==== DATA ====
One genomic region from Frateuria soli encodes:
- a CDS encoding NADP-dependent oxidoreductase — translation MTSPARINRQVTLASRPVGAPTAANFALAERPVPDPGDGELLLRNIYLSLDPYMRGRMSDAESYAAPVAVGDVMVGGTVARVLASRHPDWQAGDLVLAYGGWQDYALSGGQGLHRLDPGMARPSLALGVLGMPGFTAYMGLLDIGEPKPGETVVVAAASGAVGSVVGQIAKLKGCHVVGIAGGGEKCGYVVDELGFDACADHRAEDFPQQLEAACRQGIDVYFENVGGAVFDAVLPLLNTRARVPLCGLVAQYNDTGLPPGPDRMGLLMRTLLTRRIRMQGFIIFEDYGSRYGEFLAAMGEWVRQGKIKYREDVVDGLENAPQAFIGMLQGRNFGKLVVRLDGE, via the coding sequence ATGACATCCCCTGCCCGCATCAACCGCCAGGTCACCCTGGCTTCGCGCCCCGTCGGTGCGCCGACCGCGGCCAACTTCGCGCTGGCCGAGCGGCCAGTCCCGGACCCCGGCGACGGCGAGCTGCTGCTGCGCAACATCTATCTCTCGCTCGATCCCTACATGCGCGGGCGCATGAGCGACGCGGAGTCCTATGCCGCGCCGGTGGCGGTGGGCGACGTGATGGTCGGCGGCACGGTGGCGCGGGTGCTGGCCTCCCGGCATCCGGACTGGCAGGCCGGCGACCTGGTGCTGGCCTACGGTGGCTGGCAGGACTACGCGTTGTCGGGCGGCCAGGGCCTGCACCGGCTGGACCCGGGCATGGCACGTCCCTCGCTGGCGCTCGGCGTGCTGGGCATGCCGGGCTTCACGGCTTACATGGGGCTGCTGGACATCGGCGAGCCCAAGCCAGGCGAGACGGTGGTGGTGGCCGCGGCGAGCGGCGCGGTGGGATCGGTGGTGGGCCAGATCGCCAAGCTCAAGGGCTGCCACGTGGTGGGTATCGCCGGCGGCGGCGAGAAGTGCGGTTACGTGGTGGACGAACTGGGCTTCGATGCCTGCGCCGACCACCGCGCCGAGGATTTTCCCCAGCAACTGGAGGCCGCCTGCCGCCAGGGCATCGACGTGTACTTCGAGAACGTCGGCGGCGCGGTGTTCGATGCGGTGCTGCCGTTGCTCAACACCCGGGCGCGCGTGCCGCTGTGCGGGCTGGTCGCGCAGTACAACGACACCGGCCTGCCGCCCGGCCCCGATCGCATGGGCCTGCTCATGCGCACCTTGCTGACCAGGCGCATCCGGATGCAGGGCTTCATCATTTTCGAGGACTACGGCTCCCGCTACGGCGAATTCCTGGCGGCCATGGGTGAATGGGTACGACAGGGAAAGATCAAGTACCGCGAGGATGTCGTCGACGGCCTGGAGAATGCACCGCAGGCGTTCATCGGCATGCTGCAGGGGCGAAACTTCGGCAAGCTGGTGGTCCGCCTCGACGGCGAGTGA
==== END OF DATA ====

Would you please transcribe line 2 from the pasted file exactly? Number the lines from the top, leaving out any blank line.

- a CDS encoding NADP-dependent oxidoreductase — translation MTSPARINRQVTLASRPVGAPTAANFALAERPVPDPGDGELLLRNIYLSLDPYMRGRMSDAESYAAPVAVGDVMVGGTVARVLASRHPDWQAGDLVLAYGGWQDYALSGGQGLHRLDPGMARPSLALGVLGMPGFTAYMGLLDIGEPKPGETVVVAAASGAVGSVVGQIAKLKGCHVVGIAGGGEKCGYVVDELGFDACADHRAEDFPQQLEAACRQGIDVYFENVGGAVFDAVLPLLNTRARVPLCGLVAQYNDTGLPPGPDRMGLLMRTLLTRRIRMQGFIIFEDYGSRYGEFLAAMGEWVRQGKIKYREDVVDGLENAPQAFIGMLQGRNFGKLVVRLDGE, via the coding sequence ATGACATCCCCTGCCCGCATCAACCGCCAGGTCACCCTGGCTTCGCGCCCCGTCGGTGCGCCGACCGCGGCCAACTTCGCGCTGGCCGAGCGGCCAGTCCCGGACCCCGGCGACGGCGAGCTGCTGCTGCGCAACATCTATCTCTCGCTCGATCCCTACATGCGCGGGCGCATGAGCGACGCGGAGTCCTATGCCGCGCCGGTGGCGGTGGGCGACGTGATGGTCGGCGGCACGGTGGCGCGGGTGCTGGCCTCCCGGCATCCGGACTGGCAGGCCGGCGACCTGGTGCTGGCCTACGGTGGCTGGCAGGACTACGCGTTGTCGGGCGGCCAGGGCCTGCACCGGCTGGACCCGGGCATGGCACGTCCCTCGCTGGCGCTCGGCGTGCTGGGCATGCCGGGCTTCACGGCTTACATGGGGCTGCTGGACATCGGCGAGCCCAAGCCAGGCGAGACGGTGGTGGTGGCCGCGGCGAGCGGCGCGGTGGGATCGGTGGTGGGCCAGATCGCCAAGCTCAAGGGCTGCCACGTGGTGGGTATCGCCGGCGGCGGCGAGAAGTGCGGTTACGTGGTGGACGAACTGGGCTTCGATGCCTGCGCCGACCACCGCGCCGAGGATTTTCCCCAGCAACTGGAGGCCGCCTGCCGCCAGGGCATCGACGTGTACTTCGAGAACGTCGGCGGCGCGGTGTTCGATGCGGTGCTGCCGTTGCTCAACACCCGGGCGCGCGTGCCGCTGTGCGGGCTGGTCGCGCAGTACAACGACACCGGCCTGCCGCCCGGCCCCGATCGCATGGGCCTGCTCATGCGCACCTTGCTGACCAGGCGCATCCGGATGCAGGGCTTCATCATTTTCGAGGACTACGGCTCCCGCTACGGCGAATTCCTGGCGGCCATGGGTGAATGGGTACGACAGGGAAAGATCAAGTACCGCGAGGATGTCGTCGACGGCCTGGAGAATGCACCGCAGGCGTTCATCGGCATGCTGCAGGGGCGAAACTTCGGCAAGCTGGTGGTCCGCCTCGACGGCGAGTGA